CURRENCY ROUNDUP – NOVEMBER 2022
Posted Under: Weekly updates
- Per the Bloomberg Dollar Spot Index, the buck managed to stay afloat by a small margin as it lost value across the board.
- October proved to be a month of FX recovery and mixed ranges as risk events unfolded.
- Euro experienced its first monthly gain since May as some energy fears have subsided.
- Prime Minister Rishi Sunak is in after Liz Truss quit, making the shortest run ever of any PM.
- A few central banks signaled a need to consider slowing down pace of interest rate hikes.
- Any further news on China’s will to reopen and end Zero-COVID policies may lead to further USD deterioration.
- OPEC+ production cuts will keep oil prices wild as the White House seeks to counter the move in repudiation as it afflicts Europe.
- Sterling has already shown the ability to recover quickly and may have room to rise.
- Everyone will keep a close eye on central bank commentary that leads to believe a turnaround on tightening is coming.
- October showed how inconsistent markets are behaving.
- A mix of feelings has taken over, with some still hoping for a short slowdown.
- Traders and investors are wondering if 2023 will be less turbulent or if the “worst is yet to come,” as the International Monetary Fund said.
- The IMF cut its global growth forecast to 2.7%, highlighting an unclear and uncertain path toward growth with the war going on.
- Nevertheless, equity participants got some relief as the Dow Jones climbed by 11.0%.
- The lack of guidance makes for high levels of volatility that contribute to difficulty in forecasting FX flows.
Stubborn inflation and a resilient dollar keep markets weary of tightening. Central banks may indeed be limited in how much they can combat inflationary growth.
It seems like the price of living keeps going up. Following rounds of stimulus and accommodative policies from central banks, inflationary growth has been the boogeyman of the post-pandemic economy, which seems to be dragging because of the shocks to the supply chain caused by the medical emergency and exacerbated by the war that Russia started by invading Ukraine.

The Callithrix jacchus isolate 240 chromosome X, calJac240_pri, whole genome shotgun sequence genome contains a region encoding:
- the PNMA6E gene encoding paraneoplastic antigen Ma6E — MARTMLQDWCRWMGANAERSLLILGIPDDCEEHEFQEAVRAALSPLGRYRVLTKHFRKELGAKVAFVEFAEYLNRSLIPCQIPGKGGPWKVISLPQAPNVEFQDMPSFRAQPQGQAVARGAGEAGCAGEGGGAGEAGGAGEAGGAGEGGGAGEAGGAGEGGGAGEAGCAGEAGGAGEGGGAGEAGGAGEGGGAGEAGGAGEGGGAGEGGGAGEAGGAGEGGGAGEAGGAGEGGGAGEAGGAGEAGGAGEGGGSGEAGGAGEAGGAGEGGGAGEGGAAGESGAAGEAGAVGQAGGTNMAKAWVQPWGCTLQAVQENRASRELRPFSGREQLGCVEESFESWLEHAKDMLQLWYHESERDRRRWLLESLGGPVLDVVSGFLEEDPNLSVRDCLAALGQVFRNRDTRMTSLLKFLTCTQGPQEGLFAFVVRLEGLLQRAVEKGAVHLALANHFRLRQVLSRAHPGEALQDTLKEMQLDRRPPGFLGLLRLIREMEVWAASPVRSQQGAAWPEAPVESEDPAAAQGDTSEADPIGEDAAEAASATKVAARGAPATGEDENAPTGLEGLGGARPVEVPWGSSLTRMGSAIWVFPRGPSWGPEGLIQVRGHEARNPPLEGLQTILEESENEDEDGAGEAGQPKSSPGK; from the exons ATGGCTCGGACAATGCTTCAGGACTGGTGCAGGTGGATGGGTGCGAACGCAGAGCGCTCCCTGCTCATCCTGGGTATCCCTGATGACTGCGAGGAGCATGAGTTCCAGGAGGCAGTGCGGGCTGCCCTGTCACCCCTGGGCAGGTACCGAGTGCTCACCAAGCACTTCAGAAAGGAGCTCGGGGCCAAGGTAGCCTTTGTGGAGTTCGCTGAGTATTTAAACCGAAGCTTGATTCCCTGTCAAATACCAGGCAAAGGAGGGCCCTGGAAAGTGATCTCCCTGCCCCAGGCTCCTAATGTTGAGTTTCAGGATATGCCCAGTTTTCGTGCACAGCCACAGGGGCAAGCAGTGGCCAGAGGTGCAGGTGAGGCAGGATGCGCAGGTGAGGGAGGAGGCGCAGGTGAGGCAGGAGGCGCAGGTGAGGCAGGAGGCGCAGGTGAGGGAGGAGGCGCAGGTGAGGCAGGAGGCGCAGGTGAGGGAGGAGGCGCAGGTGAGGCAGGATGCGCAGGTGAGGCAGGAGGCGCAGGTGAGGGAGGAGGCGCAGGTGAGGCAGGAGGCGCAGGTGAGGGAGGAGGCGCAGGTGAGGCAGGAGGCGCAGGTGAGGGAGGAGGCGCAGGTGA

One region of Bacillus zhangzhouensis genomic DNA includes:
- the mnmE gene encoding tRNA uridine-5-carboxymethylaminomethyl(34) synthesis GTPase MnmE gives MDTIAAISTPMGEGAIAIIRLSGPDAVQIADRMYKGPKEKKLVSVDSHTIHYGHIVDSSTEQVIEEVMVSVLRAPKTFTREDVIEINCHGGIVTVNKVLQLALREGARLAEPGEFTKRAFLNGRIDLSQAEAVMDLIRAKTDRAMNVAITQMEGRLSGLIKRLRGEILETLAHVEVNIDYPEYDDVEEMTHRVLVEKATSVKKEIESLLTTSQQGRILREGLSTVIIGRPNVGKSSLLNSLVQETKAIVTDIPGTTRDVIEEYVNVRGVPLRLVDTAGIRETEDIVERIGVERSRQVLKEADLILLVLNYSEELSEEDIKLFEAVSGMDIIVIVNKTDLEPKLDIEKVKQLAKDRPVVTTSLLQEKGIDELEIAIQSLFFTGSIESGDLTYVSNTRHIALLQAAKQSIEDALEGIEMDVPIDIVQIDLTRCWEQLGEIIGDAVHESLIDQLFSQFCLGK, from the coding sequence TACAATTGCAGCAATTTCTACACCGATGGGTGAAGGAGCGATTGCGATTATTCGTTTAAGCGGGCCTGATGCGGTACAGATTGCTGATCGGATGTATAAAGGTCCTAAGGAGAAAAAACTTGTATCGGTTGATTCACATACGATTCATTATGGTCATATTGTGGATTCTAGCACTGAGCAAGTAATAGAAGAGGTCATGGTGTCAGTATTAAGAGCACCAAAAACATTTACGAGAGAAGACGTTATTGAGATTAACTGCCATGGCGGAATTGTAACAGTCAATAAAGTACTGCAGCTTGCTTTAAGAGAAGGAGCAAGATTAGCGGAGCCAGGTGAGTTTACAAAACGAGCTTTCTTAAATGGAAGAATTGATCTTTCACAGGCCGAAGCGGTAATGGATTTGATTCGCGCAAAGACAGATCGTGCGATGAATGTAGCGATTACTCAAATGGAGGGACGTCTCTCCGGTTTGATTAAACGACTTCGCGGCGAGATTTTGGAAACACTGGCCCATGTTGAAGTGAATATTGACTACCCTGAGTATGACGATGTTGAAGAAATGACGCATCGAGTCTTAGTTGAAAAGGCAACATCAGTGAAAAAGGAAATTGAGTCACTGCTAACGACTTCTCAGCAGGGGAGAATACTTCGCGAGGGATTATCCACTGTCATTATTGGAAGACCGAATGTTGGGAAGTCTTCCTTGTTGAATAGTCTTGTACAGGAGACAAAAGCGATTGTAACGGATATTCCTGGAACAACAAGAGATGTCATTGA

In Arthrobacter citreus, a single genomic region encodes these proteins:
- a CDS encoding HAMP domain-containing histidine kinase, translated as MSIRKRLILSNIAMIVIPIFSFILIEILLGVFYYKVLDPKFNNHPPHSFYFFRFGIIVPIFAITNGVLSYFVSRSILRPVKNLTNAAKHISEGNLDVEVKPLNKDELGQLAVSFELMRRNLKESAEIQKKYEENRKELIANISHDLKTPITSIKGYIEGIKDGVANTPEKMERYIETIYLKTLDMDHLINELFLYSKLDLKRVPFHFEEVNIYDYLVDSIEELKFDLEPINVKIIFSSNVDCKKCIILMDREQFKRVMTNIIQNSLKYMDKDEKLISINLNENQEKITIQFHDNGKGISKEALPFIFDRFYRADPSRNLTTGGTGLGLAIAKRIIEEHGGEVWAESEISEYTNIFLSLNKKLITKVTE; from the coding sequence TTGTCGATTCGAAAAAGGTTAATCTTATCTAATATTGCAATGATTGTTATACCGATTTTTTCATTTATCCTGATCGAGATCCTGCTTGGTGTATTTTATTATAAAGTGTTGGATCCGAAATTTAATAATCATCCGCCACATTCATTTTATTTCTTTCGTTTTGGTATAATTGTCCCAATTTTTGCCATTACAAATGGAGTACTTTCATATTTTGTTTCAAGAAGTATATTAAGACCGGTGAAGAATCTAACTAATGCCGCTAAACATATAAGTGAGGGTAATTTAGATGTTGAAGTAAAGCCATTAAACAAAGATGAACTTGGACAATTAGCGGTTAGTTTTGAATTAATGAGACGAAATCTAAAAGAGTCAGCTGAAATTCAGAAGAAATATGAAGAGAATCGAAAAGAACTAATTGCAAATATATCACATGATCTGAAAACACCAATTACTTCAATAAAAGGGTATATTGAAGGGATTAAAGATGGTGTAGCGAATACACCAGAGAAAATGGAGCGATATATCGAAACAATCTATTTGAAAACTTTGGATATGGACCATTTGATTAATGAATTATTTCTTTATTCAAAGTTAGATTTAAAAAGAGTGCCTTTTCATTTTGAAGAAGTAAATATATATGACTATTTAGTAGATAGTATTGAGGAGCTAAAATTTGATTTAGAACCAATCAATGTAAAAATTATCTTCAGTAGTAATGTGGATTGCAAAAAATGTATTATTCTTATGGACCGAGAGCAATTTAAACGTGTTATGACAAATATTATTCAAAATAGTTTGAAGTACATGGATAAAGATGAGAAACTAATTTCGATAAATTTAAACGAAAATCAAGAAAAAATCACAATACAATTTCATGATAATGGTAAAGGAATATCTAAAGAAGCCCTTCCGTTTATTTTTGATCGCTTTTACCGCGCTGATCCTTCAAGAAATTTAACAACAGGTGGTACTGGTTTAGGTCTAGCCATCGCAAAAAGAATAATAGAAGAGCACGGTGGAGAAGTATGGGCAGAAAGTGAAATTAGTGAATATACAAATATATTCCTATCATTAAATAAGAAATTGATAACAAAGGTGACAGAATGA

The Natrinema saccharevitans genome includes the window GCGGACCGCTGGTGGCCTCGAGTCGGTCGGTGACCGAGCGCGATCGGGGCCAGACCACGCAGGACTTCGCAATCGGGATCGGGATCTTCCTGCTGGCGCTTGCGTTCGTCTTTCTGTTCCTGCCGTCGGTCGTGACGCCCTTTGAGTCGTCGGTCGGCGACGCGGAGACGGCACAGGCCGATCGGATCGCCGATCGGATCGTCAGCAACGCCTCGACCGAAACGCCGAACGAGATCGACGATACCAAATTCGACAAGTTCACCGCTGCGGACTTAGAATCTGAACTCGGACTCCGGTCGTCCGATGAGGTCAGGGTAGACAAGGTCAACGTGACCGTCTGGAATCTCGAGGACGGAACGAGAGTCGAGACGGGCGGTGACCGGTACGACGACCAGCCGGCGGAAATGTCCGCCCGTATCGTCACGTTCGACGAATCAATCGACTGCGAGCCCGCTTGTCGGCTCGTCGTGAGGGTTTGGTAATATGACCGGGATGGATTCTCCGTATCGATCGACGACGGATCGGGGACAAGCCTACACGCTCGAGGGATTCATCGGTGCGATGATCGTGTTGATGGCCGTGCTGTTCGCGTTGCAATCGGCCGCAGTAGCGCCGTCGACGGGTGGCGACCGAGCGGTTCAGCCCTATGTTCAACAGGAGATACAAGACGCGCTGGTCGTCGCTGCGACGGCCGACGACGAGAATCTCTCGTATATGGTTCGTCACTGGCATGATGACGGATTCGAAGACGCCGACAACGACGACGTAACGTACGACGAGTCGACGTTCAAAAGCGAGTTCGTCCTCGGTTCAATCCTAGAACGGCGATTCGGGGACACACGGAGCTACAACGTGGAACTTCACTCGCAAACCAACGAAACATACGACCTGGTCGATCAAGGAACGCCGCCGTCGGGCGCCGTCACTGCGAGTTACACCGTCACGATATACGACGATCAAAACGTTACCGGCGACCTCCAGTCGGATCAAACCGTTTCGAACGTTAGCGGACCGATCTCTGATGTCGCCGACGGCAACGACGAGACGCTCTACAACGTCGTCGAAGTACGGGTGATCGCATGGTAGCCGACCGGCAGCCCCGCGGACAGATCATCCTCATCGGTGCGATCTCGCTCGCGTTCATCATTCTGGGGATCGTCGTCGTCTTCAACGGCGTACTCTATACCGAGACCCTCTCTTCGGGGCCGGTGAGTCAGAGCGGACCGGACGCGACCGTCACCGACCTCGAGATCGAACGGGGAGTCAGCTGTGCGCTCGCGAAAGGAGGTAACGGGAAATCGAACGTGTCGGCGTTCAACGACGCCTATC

While not all is doom and gloom, volatility remains at record highs because of the lack of uncertainty over just what will come in 2023 that will make the economy healthier. If not, how much worse could things get?
The International Monetary Fund (IMF) was blunt in its assessment and described the current situation as worrisome, while other analyses point to how concerns over energy and contraction are easing.
Per recent Gross Domestic Product data and a few other gauges, the U.S. economy has proven to be resilient enough to withstand all the tightening and interest-rate hiking the Fed has conducted this year. Fed chairman Jerome Powell had made that point before until he also admitted that officials wanted to start causing a slowdown to cool price pressures that have refused to go away.
Domestically, the U.S. has been able to meet and work toward its goals while the rest of the world adjusts to the jump in the dollar’s value. However, invoicing for all kinds of assets and products is denominated in USD, making the cost of doing business precarious for many companies overseas as well as those here collecting less revenue than ever because of the exchange.